Dredges of the Great Lakes Dock and Materials Co., Muskegon, begin work last week on the Saginaw River shipping channel near Saginaw.
Sen Levin Moves Saginaw River Dredging Funds Ahead as Work Begins
$3.6 Million Request Seen Essential to Clearing Shipping Channel on River
Soon thousand foot long tankers carrying stone, fertilizer, cement and coal may no longer have to back out the Saginaw River into the bay to turn around because of low water.
But until a legal challenge to a new disposal site is surmounted, dredged material from the river will have to be transported about 15 miles at high cost to an island in Saginaw Bay.
Appropriation of $3.6 million to the U.S. Army Corps of Engineers for dredging the Saginaw River moved ahead in the U.S. Senate last week, according to Bay County Executive Thomas L. Hickner.
Mr. Hickner said he was in touch with aides to U.S. Sen. Carl Levin, D-Michigan, who said legislation containing the funding in the FY 2007 Energy and Water Bill was approved by the Appropriations Committee.
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William Webber, leader of the Saginaw River Alliance, said the group was forced to hire a tug to assist ships bringing cargo to Saginaw docks. He said nearly 300 jobs depend on the dredging.
Besides supercarriers having to back all the way down river, ships have been running aground because of the low water and lack of dredging. One vessel lost a rudder that has not been found.
As dredging that got underway last week continues to clear the Sixth Street turning basin near Saginaw, a hearing is slated Thursday in Federal Court in Bay City on environmental issues related to a proposed dredge spoil disposal site along the river in Frankenlust Township, Bay County, and Zilwaukee Township, near Zilwaukee.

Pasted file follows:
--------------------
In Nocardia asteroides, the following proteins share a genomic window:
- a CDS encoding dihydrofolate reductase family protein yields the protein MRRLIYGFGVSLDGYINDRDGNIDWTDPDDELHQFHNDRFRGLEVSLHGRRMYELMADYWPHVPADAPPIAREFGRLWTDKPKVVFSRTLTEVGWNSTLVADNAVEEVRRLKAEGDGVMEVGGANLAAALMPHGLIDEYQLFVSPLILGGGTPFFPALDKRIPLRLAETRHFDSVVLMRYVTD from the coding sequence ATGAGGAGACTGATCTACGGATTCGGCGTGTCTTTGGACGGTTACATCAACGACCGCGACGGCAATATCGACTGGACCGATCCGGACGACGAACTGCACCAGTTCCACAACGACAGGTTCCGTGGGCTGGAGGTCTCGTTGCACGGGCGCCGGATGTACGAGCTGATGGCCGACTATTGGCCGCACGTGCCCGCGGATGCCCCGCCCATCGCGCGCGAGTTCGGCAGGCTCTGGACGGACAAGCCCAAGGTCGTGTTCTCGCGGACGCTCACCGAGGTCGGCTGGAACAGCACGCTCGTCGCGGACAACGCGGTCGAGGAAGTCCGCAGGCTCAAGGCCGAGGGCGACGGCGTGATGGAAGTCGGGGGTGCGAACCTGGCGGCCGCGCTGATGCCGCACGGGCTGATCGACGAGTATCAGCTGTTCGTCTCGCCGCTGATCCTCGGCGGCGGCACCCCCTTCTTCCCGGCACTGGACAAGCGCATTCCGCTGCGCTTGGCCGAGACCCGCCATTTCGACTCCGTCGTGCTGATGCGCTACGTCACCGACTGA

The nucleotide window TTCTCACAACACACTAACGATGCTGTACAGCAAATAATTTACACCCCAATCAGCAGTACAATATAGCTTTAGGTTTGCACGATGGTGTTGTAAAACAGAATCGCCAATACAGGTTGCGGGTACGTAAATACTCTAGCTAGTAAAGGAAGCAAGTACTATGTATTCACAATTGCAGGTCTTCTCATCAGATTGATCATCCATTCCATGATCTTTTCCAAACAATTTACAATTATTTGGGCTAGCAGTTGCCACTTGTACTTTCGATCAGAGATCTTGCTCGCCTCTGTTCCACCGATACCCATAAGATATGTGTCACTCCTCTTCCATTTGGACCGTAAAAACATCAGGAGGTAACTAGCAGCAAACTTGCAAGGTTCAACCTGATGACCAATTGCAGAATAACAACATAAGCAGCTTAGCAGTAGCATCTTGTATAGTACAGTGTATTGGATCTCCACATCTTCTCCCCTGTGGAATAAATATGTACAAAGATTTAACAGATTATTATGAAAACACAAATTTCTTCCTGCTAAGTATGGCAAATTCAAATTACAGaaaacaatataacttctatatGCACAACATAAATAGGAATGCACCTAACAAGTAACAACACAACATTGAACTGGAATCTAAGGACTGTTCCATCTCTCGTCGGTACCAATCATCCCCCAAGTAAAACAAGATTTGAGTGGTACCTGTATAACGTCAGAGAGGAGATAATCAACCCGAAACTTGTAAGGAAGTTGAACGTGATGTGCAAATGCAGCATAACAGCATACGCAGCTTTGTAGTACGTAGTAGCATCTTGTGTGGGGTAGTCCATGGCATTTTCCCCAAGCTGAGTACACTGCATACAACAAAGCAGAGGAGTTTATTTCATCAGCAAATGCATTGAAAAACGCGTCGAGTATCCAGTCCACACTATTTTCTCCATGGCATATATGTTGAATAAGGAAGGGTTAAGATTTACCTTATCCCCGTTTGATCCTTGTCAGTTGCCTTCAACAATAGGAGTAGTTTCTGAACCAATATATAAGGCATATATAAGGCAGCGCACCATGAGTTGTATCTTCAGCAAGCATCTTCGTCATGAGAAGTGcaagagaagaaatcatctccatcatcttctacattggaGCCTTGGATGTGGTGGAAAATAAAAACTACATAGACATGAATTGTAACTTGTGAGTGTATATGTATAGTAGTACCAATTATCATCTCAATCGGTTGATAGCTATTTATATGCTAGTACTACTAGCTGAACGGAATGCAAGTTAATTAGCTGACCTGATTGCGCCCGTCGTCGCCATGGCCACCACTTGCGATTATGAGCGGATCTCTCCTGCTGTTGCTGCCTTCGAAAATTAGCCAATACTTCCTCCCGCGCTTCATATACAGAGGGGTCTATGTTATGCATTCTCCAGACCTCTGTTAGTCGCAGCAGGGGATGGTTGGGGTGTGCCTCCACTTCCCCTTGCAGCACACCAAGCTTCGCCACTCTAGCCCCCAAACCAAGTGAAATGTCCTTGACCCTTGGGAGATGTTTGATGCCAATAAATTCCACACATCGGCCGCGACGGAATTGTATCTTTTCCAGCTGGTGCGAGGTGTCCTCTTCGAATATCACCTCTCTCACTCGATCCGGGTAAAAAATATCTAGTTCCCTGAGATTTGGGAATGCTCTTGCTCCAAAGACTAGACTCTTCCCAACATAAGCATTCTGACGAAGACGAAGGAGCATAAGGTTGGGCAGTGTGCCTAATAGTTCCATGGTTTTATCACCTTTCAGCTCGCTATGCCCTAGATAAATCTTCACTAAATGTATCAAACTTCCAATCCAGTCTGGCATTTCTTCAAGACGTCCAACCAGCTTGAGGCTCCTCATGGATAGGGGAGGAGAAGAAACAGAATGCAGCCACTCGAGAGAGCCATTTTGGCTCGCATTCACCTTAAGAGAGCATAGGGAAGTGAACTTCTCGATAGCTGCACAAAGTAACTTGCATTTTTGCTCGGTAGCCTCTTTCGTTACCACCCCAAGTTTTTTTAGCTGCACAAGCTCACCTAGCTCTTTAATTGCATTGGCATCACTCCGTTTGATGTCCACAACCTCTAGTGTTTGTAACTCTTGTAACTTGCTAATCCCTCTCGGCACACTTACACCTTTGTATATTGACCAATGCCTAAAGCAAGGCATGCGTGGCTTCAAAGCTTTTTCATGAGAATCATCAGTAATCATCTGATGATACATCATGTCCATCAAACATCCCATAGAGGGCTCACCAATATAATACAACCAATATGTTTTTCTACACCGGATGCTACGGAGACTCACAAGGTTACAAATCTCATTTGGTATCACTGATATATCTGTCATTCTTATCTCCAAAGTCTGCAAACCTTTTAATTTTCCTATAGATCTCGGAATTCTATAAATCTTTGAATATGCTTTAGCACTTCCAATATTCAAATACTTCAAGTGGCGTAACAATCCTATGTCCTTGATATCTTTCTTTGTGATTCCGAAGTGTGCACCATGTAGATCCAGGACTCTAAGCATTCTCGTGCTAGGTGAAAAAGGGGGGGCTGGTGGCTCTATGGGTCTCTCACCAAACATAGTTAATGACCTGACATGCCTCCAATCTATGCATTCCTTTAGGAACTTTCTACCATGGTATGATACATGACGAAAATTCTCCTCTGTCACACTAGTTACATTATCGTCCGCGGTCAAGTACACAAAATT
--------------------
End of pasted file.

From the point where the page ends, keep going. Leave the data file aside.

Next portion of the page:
Interested groups including the Lone Tree Council and Environment Michigan claim the government failed to provide adequate environmental reviews. They say dioxins that will be disturbed by the dredging could affect humans and wildlife near the site proposed for disposal.
Meanwhile, Great Lakes Dock & Materials, the Muskegon dredging firm hired by the Army Corps of Engineers is transporting dredged material about 15 miles to Channel Island (Confined Disposal Island) off the mouth of the Saginaw River. The firm has five barges at work on the project.
After being deposited on the island, the material must be trucked to the far side of the 285 acre island where disposal areas are available. Observers estimated cost of the disposal is many times what it would be if the new site near Saginaw cleared legal hurdles. Sources said about 100,000 cubic yards of dredged material is involved.
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The river, as low as 13 feet depth in some areas, is being deepened to about 22 feet under a $2 million Army contract with the Muskegon firm. Work is expected to be completed in about two months.
According to the Great Lakes shipping watch Boatnerd.com, this is the first dredging in that part of the river since 1995. About 100 trips to Channel Island will be required for disposal of the dredged material, Boatnerd.com reported.
Legislation introduced by Members of Congress Dale E. Kildee, D-Flint, and Bart Stupak, D-Menominee, and supported by Rep. Dave Camp, R-Midland, was approved by the House in May.
A federal judge, Bernard A. Friedman, in May refused to block dredging, ruling it would not "cause irreparable harm" to the environment.
The Lake Carriers Association reported recently that the largest vessels hauling limestone are losing 500-700 tons per trip because ports are not dredged to project depth.
The association estimates that $200 million would take care of needed dredging but Congress has refused to provide adequate funds even though monies are generated by a federal tax on cargo.
Stone float from U.S. and Canadian ports on the Great Lakes was 4.5 million tons, down 6 percent in June compared to a year ago.###
Dave Rogers is a former editorial writer for the Bay City Times and a widely read,
respected journalist/writer in and around Bay City.
(Contact Dave Via Email at email@example.com)
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